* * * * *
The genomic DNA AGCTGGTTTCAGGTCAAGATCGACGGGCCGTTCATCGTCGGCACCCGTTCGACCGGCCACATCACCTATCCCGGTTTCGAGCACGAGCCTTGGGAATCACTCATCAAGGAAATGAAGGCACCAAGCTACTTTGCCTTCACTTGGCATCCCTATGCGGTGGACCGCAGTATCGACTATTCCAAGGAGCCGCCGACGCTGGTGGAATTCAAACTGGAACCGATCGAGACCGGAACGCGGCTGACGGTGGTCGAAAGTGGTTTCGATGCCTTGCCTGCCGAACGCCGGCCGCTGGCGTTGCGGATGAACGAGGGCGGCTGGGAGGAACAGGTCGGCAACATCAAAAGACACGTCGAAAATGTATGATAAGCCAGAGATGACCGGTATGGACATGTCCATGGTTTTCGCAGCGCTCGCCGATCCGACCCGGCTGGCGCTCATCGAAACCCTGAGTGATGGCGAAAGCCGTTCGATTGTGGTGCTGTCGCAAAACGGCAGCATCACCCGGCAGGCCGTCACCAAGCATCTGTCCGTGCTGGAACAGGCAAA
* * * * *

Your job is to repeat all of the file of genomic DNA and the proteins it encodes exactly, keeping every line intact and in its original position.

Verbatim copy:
The genomic DNA AGCTGGTTTCAGGTCAAGATCGACGGGCCGTTCATCGTCGGCACCCGTTCGACCGGCCACATCACCTATCCCGGTTTCGAGCACGAGCCTTGGGAATCACTCATCAAGGAAATGAAGGCACCAAGCTACTTTGCCTTCACTTGGCATCCCTATGCGGTGGACCGCAGTATCGACTATTCCAAGGAGCCGCCGACGCTGGTGGAATTCAAACTGGAACCGATCGAGACCGGAACGCGGCTGACGGTGGTCGAAAGTGGTTTCGATGCCTTGCCTGCCGAACGCCGGCCGCTGGCGTTGCGGATGAACGAGGGCGGCTGGGAGGAACAGGTCGGCAACATCAAAAGACACGTCGAAAATGTATGATAAGCCAGAGATGACCGGTATGGACATGTCCATGGTTTTCGCAGCGCTCGCCGATCCGACCCGGCTGGCGCTCATCGAAACCCTGAGTGATGGCGAAAGCCGTTCGATTGTGGTGCTGTCGCAAAACGGCAGCATCACCCGGCAGGCCGTCACCAAGCATCTGTCCGTGCTGGAACAGGCAAA